COMMON DEAD - "Keep Moving, Soldier, That's My Attitude"

April 9, 2013, 4 years ago

hot flashes news common dead

By Greg Pratt

Chicago's one-man metal machine COMMON DEAD (also known as Andrew Laurenson) has just dropped his latest full-length, Allegorize, which follows up last year's Diatribe in an impressive manner. It adds more melody and variety to the sound, a sound which is rooted in groove-heavy metal like PANTERA or MACHINE HEAD but also isn't afraid to venture into terrains much less metal as well.

"There is certainly more variety, and more personality, when you listen to songs like 'Most People' and 'Modern Obsolete'," says Laurenson. "But Allegorize is definitely a personal evolution. I mean, Common Dead always bent genres, even on the self-titled back in 2009, when I was really just trying things out and kind of rushing myself. Then a couple years in, I saw where I was gravitating on the whole metal chart. My riffs are technical, they lean towards that groove-thrash, or death-groove area, whatever you want to call it. I tend to bounce around there."

Interesting imagining progression happening considering that the band is, well, not a band, so that progression and change is just the result of Laurenson growing and taking the music wherever it needs to go. But let's get back to square one: why is this a one-man band and not a full band project? He says that it's the only way he knows.

"Like in sports, you have football players, guys who work as a team, but then you have boxers. I work like a boxer, with my support on the side, but the fight's on me," he says. "Can't explain it. There's a stigma attached to that, like you're a narcissist or you don't play well with others, but that's not it. I'm just getting things done. I'm married, I have family and friends, I'm not some troll hiding far and away, but I'm still very independent. That comes with problems, sure. I haven't really toured, only a few low key gigs. No label support; it's too risky for them. I run into guys willing to help interpret the music live, then personal stuff yanks them out, that has nothing to do with me, and I'm back to square one. So, fuck it, you know? Keep moving, soldier. That's my attitude."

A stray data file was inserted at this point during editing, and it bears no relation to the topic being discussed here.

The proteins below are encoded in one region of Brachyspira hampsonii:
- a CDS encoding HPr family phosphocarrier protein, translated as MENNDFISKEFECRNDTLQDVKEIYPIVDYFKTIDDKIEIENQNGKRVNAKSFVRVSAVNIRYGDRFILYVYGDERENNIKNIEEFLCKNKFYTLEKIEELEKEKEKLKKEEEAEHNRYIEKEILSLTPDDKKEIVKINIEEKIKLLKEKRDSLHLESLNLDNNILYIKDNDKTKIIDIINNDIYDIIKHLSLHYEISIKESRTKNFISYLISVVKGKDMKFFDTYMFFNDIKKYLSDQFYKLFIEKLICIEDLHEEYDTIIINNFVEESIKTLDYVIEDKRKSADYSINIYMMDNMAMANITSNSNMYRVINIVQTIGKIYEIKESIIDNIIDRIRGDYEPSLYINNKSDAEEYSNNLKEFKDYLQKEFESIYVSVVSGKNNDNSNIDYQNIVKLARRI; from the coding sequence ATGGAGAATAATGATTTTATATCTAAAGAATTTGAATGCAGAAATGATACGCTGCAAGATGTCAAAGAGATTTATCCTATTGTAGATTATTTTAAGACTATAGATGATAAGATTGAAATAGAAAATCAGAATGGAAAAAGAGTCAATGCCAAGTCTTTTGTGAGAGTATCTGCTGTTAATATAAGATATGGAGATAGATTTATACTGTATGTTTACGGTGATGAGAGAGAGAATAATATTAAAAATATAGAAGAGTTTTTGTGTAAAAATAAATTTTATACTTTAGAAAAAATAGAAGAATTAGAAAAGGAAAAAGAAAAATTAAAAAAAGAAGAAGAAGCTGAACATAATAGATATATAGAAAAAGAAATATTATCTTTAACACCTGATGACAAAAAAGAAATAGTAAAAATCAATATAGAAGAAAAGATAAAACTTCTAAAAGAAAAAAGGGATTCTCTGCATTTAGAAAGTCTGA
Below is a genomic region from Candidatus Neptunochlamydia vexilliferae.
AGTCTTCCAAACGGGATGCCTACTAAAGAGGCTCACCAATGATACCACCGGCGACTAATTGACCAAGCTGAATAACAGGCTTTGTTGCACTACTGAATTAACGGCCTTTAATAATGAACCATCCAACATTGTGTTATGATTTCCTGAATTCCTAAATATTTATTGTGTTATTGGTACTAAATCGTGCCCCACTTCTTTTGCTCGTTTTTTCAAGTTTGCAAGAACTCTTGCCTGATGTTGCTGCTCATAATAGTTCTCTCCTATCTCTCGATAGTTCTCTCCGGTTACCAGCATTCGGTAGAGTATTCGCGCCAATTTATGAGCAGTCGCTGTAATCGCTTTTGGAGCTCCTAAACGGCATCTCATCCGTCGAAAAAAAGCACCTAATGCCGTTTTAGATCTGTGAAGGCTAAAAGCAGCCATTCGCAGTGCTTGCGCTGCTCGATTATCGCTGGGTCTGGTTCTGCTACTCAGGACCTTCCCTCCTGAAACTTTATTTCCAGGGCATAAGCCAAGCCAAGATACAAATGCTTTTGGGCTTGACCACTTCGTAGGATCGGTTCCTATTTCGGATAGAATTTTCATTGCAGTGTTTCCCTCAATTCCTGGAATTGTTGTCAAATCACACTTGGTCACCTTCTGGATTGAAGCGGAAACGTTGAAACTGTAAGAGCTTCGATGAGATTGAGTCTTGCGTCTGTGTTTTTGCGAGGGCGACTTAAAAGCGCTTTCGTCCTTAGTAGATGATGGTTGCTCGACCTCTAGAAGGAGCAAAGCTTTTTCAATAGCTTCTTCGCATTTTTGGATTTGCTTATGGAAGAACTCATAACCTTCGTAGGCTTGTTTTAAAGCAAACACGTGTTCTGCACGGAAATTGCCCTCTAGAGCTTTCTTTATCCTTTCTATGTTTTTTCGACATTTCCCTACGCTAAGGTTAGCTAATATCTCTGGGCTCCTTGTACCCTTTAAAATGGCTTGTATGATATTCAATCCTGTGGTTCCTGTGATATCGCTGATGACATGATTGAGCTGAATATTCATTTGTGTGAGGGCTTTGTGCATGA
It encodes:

So move he does, onwards and upwards, creating some cool sounds on the new disc, the coolest of which venture furthest away from the groove metal sounds and into more interesting, atmospheric, non-metal places. Laurenson does this through some really cool and unique guitar work, although when asked what he feels his biggest strength is, he, surprisingly, doesn't say it's the six-string.

"I think having film roots, spending years with cameras and editing, is a big help," he says. "I'm able to put together some pretty solid videos largely on my own, to support my songs. A lot of people don't realize a couple of those are a one-man job. The video for 'Modern Obsolete', I tried out some animation and did the cartoon bits on my own, too."

Looking ahead to the future, those who enjoyed this new one can expect a longer break between releases than the relatively short gap between this one and the last. And in regards to it ever becoming more than a one-man band, well, don't hold your breath.

"That has always been an open concept, ever since the beginning," admits Laurenson. "If the stars align that way, great. Hasn't happened yet. Now, with the state of the industry, it's really brutal for bands to find the right people. I need honest folks. Too many bullshit artists, going for the image first, or sales first. I don't care what's selling on Billboard, I genuinely do not give a shit. Good for them, but I'm over here, doing this and that. They don't have to like it, either. At least I'd have a body of work I've helped create and if anyone wants to help build it, that's cool, too."

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